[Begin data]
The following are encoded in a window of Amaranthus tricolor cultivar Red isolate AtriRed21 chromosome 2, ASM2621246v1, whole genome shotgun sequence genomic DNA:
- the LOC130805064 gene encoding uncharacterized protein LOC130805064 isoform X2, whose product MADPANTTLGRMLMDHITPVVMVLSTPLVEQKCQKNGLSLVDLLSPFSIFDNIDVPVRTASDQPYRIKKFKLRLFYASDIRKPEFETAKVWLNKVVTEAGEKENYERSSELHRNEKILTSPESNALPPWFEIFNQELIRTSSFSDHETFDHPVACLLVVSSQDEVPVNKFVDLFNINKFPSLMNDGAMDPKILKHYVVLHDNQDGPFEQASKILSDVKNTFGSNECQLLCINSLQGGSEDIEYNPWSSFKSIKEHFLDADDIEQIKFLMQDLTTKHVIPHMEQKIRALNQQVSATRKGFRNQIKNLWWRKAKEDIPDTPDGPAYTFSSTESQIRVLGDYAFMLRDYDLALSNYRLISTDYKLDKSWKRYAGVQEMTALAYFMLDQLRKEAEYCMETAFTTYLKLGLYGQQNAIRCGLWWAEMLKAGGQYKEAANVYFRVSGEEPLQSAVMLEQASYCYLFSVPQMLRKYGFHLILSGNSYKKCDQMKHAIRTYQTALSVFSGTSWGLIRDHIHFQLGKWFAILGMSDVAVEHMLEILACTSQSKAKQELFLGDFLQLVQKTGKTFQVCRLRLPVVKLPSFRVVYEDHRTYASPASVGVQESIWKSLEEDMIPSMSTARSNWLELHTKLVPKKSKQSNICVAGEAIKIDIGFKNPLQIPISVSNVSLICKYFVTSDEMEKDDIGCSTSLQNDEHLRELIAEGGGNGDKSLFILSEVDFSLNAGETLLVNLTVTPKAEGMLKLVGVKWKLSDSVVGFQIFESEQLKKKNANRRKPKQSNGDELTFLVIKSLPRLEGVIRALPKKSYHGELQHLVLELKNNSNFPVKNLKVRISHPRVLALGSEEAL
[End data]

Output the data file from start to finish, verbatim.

The following are encoded in a window of Amaranthus tricolor cultivar Red isolate AtriRed21 chromosome 2, ASM2621246v1, whole genome shotgun sequence genomic DNA:
- the LOC130805064 gene encoding uncharacterized protein LOC130805064 isoform X2, whose product MADPANTTLGRMLMDHITPVVMVLSTPLVEQKCQKNGLSLVDLLSPFSIFDNIDVPVRTASDQPYRIKKFKLRLFYASDIRKPEFETAKVWLNKVVTEAGEKENYERSSELHRNEKILTSPESNALPPWFEIFNQELIRTSSFSDHETFDHPVACLLVVSSQDEVPVNKFVDLFNINKFPSLMNDGAMDPKILKHYVVLHDNQDGPFEQASKILSDVKNTFGSNECQLLCINSLQGGSEDIEYNPWSSFKSIKEHFLDADDIEQIKFLMQDLTTKHVIPHMEQKIRALNQQVSATRKGFRNQIKNLWWRKAKEDIPDTPDGPAYTFSSTESQIRVLGDYAFMLRDYDLALSNYRLISTDYKLDKSWKRYAGVQEMTALAYFMLDQLRKEAEYCMETAFTTYLKLGLYGQQNAIRCGLWWAEMLKAGGQYKEAANVYFRVSGEEPLQSAVMLEQASYCYLFSVPQMLRKYGFHLILSGNSYKKCDQMKHAIRTYQTALSVFSGTSWGLIRDHIHFQLGKWFAILGMSDVAVEHMLEILACTSQSKAKQELFLGDFLQLVQKTGKTFQVCRLRLPVVKLPSFRVVYEDHRTYASPASVGVQESIWKSLEEDMIPSMSTARSNWLELHTKLVPKKSKQSNICVAGEAIKIDIGFKNPLQIPISVSNVSLICKYFVTSDEMEKDDIGCSTSLQNDEHLRELIAEGGGNGDKSLFILSEVDFSLNAGETLLVNLTVTPKAEGMLKLVGVKWKLSDSVVGFQIFESEQLKKKNANRRKPKQSNGDELTFLVIKSLPRLEGVIRALPKKSYHGELQHLVLELKNNSNFPVKNLKVRISHPRVLALGSEEAL